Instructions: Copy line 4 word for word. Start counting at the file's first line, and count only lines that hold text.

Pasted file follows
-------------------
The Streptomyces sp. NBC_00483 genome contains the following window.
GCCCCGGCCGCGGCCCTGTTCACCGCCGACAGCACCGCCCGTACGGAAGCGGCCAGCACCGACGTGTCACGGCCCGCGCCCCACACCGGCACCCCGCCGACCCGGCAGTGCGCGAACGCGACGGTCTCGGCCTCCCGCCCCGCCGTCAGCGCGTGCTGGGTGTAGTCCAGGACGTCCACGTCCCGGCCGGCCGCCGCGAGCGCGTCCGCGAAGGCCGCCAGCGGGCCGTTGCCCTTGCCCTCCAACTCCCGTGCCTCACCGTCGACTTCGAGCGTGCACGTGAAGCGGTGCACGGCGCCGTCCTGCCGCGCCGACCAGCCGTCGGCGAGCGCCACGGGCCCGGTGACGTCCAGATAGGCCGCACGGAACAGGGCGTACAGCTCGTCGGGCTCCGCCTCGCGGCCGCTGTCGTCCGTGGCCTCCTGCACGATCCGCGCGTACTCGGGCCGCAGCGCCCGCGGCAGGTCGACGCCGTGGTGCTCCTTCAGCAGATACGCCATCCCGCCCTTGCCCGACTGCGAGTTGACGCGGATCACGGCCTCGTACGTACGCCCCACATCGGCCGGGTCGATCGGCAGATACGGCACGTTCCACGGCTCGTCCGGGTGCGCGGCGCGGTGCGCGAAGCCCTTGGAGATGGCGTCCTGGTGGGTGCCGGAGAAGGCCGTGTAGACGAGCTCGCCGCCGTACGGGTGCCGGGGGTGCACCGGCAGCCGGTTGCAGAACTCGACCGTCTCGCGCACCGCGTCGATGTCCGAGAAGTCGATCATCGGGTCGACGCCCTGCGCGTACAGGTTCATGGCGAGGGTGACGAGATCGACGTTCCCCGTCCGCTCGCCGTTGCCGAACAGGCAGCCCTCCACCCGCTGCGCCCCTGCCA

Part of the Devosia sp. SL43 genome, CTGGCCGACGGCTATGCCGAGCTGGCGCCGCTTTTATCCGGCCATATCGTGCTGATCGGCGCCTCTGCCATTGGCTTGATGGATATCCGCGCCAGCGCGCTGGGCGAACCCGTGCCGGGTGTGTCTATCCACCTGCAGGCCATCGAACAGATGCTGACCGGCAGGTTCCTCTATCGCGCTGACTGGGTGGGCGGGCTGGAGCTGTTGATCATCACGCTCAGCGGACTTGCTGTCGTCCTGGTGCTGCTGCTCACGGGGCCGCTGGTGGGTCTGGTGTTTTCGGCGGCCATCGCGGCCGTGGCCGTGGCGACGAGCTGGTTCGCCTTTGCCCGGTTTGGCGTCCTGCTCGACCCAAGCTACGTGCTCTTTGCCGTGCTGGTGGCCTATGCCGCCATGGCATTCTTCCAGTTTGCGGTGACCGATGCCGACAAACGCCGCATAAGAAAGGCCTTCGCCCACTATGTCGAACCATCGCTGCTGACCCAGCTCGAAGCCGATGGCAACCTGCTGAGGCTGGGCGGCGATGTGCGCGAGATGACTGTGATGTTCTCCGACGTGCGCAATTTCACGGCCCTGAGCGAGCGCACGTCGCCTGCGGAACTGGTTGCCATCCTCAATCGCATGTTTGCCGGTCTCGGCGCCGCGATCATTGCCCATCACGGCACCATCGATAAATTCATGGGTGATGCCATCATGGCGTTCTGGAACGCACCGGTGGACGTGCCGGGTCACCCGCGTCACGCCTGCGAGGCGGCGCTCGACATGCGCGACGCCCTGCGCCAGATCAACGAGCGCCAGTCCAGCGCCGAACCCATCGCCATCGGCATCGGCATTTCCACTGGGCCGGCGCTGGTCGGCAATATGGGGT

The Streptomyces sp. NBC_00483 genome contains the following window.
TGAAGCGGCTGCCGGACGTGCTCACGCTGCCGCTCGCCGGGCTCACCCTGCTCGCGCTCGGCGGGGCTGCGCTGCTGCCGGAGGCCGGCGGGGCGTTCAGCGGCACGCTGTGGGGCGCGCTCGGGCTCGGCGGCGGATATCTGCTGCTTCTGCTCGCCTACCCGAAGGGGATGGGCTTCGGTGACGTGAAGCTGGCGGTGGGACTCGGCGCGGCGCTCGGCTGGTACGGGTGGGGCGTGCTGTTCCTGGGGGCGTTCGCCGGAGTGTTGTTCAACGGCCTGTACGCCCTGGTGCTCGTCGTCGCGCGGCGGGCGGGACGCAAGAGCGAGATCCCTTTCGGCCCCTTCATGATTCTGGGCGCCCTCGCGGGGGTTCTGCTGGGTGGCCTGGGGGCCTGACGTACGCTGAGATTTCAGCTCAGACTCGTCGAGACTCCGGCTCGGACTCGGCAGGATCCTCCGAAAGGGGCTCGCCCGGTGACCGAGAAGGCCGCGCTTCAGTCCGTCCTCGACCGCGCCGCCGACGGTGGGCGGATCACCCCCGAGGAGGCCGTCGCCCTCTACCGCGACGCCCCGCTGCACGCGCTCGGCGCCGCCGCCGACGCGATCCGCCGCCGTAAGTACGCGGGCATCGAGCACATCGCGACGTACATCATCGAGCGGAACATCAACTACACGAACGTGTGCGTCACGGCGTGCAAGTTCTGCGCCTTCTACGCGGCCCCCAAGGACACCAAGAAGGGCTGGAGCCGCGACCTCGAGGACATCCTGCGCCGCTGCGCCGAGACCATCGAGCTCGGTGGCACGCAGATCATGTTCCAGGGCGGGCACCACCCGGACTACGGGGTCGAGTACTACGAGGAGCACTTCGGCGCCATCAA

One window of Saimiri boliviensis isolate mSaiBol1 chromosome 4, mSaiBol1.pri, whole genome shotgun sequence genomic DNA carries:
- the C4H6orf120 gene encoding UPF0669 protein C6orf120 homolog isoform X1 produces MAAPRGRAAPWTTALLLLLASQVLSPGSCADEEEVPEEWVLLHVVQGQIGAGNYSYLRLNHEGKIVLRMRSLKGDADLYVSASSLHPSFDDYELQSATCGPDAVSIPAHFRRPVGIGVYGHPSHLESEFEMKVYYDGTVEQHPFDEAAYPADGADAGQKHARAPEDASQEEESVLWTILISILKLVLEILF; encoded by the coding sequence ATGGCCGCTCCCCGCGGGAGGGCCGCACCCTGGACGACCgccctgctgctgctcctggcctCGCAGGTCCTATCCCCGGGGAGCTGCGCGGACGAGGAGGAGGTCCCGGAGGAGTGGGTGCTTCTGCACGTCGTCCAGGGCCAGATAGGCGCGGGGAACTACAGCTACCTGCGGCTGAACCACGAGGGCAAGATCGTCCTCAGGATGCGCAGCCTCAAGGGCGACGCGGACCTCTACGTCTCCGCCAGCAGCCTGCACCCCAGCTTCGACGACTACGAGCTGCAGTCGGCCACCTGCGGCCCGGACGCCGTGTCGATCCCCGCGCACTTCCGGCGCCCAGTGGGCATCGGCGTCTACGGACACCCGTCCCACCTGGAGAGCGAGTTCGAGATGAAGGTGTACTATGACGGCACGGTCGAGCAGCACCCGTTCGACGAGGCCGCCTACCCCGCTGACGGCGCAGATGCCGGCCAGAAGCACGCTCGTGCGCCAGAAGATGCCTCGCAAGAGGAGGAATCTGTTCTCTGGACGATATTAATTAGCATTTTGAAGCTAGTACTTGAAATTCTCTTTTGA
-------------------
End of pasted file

The Streptomyces sp. NBC_00483 genome contains the following window.